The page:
“Robert Turner – a personal reflection”
I got to know Bob Turner when he was already in his retirement years. I wasn’t a student of his at the university but certainly knew of him by reputation. I always admired his music. It had both sparkle and substance, and showed the firm hand of a master. It always seemed just right for whatever medium had enlisted his talents, whether it was for chorus, string quartet, symphony orchestra, solo harp or piano. It was music that engaged the mind and senses as it ebbed and flowed, wandering through every manner of development and digression.
I would see him at concerts and we would chat casually. He was a very down-to-earth man, and despite some opinions to the contrary, actually quite easy to engage in conversation once the social formalities had fallen aside. He led a life enveloped by music, Sara and his family, books of all kinds, and wonderment at the richness of the world around him. Those seemed to be the terms of reference which sustained his existence and nourished his art. Even though Bob’s health had declined in his latter years, he would always greet you with a chuckle on his breath and a twinkle in his eye. He loved to look out the window and count the cars or watch a flock of birds rushing upwards into the sky. Just a few weeks before he passed away, Sara and I sat with him at the piano at the seniors home where he was residing and he played through a few simple piano pieces. The words had disappeared, but the music remained.
And what a great legacy of music Robert Turner left us, running the entire spectrum of feeling and reminiscence. It is music that is exuberant and joyous, humorous and playful, passionate, reflective, melancholic, nostalgic, and tragic. It is the colour and energy of his Opening Night overture, the rollicking boisterousness of the second movement of his Manitoba Memoir and the mystical incantation of the third. It is the power and intensity of his Third Symphony’s first movement, the Mahleresque longings of the second, and the dazzling synthesis of the third. In short, Bob’s work is a triumphant example of what music was always intended to be – a journey into the most expansive recesses of the human psyche.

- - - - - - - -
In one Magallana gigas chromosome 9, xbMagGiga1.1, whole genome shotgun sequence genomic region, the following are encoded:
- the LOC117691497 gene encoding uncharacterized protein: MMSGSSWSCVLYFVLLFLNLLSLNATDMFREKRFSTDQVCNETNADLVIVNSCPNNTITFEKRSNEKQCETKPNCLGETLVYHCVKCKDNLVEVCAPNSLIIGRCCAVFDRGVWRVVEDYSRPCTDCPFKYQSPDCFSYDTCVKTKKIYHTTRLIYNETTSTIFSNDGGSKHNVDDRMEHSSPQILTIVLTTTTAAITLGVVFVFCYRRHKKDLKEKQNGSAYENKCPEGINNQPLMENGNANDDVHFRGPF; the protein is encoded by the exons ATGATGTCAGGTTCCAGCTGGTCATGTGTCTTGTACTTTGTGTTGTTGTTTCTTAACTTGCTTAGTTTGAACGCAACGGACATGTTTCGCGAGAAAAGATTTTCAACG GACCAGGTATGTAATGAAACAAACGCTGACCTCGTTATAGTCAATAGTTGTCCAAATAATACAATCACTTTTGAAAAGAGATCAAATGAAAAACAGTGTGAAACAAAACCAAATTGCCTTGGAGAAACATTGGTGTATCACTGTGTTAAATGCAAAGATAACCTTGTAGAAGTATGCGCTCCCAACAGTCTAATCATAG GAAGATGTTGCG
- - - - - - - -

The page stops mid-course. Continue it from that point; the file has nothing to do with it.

But at the same time, Bob was a composer rooted in the environment where he lived – his music is of the land and of the heart. It is music that belongs to the land which produced and nurtured him – Canada and the prairies; it is music that is bound to the great composers of the past and to our own North American continent; and perhaps most significantly, it is music that is grounded in the lilting airs and ballads of his ancestral home, of the British Isles and Scotland:
“How fitting he would pass in the wake of Robbie Burns Day – Scotland’s pride. I’m reminded of Bob’s big antique wooden chair from his father – they had brought it all the way from Scotland. He had a Scottish soul I think, and once again, his going on that day is poignant. Coincidence? I think not. Bob seemed to live his life by numbers and patterns, notes and a sense of order larger than what meets the eye; from arranging simple playing cards to ordering sounds into soaring orchestral works…” * [Holly Harris, personal communication, January 27, 2012.]
It is truly a privilege to have known Bob personally. I will remember him fondly as he leafed through one of the meticulously annotated scores taken from his comprehensive library, avidly looked to Sara for clarity and guidance, or just gazed out the window, wistfully contemplating the world from his still boyish but all-knowing point of view.